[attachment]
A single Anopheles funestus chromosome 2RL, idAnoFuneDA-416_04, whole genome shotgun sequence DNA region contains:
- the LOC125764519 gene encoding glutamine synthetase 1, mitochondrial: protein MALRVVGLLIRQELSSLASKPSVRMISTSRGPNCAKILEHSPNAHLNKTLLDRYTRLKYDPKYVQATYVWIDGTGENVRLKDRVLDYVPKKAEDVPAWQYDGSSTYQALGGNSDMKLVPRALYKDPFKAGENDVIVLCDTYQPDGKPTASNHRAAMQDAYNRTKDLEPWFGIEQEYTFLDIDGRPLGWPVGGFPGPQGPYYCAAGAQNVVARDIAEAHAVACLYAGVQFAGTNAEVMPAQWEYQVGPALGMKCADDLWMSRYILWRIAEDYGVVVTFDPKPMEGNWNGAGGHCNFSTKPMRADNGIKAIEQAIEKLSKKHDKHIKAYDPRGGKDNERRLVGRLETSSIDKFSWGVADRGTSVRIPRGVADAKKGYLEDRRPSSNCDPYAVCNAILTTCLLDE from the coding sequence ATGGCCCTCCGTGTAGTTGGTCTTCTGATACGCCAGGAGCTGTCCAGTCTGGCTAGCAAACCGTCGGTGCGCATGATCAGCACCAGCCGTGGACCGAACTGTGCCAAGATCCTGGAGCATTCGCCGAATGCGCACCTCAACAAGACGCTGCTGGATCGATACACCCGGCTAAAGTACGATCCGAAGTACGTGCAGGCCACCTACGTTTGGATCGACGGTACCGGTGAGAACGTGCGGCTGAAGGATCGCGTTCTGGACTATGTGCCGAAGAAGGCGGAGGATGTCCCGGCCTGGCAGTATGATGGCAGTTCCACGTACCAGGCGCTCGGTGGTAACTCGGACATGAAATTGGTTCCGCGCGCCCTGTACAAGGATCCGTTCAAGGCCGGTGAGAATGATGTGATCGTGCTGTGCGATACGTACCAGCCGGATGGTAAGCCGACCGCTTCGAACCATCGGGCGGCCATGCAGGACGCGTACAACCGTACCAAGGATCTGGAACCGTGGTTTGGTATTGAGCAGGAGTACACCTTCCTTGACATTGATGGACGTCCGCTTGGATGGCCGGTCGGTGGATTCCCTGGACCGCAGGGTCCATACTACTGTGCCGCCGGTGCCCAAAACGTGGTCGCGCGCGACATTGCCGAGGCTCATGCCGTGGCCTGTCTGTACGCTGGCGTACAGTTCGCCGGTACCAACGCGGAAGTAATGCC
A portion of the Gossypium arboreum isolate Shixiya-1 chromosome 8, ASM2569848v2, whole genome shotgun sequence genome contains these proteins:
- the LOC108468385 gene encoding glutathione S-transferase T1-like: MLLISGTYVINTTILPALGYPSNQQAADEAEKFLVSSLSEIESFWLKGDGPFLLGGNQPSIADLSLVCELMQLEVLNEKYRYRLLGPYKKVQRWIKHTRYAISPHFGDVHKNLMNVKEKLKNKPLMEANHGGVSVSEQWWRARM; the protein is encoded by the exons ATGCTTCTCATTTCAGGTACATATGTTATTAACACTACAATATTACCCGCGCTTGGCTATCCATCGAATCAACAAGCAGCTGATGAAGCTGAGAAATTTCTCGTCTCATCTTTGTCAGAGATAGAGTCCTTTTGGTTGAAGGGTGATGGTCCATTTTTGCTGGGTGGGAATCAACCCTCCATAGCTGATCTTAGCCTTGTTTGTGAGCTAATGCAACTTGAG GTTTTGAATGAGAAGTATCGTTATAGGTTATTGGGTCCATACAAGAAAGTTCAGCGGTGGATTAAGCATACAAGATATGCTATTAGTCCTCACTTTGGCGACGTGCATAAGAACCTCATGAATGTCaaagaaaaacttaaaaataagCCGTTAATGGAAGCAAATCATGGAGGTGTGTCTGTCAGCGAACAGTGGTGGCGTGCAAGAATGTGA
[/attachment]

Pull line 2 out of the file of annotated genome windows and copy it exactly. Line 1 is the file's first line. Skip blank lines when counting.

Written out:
- the LOC125764519 gene encoding glutamine synthetase 1, mitochondrial: protein MALRVVGLLIRQELSSLASKPSVRMISTSRGPNCAKILEHSPNAHLNKTLLDRYTRLKYDPKYVQATYVWIDGTGENVRLKDRVLDYVPKKAEDVPAWQYDGSSTYQALGGNSDMKLVPRALYKDPFKAGENDVIVLCDTYQPDGKPTASNHRAAMQDAYNRTKDLEPWFGIEQEYTFLDIDGRPLGWPVGGFPGPQGPYYCAAGAQNVVARDIAEAHAVACLYAGVQFAGTNAEVMPAQWEYQVGPALGMKCADDLWMSRYILWRIAEDYGVVVTFDPKPMEGNWNGAGGHCNFSTKPMRADNGIKAIEQAIEKLSKKHDKHIKAYDPRGGKDNERRLVGRLETSSIDKFSWGVADRGTSVRIPRGVADAKKGYLEDRRPSSNCDPYAVCNAILTTCLLDE from the coding sequence ATGGCCCTCCGTGTAGTTGGTCTTCTGATACGCCAGGAGCTGTCCAGTCTGGCTAGCAAACCGTCGGTGCGCATGATCAGCACCAGCCGTGGACCGAACTGTGCCAAGATCCTGGAGCATTCGCCGAATGCGCACCTCAACAAGACGCTGCTGGATCGATACACCCGGCTAAAGTACGATCCGAAGTACGTGCAGGCCACCTACGTTTGGATCGACGGTACCGGTGAGAACGTGCGGCTGAAGGATCGCGTTCTGGACTATGTGCCGAAGAAGGCGGAGGATGTCCCGGCCTGGCAGTATGATGGCAGTTCCACGTACCAGGCGCTCGGTGGTAACTCGGACATGAAATTGGTTCCGCGCGCCCTGTACAAGGATCCGTTCAAGGCCGGTGAGAATGATGTGATCGTGCTGTGCGATACGTACCAGCCGGATGGTAAGCCGACCGCTTCGAACCATCGGGCGGCCATGCAGGACGCGTACAACCGTACCAAGGATCTGGAACCGTGGTTTGGTATTGAGCAGGAGTACACCTTCCTTGACATTGATGGACGTCCGCTTGGATGGCCGGTCGGTGGATTCCCTGGACCGCAGGGTCCATACTACTGTGCCGCCGGTGCCCAAAACGTGGTCGCGCGCGACATTGCCGAGGCTCATGCCGTGGCCTGTCTGTACGCTGGCGTACAGTTCGCCGGTACCAACGCGGAAGTAATGCC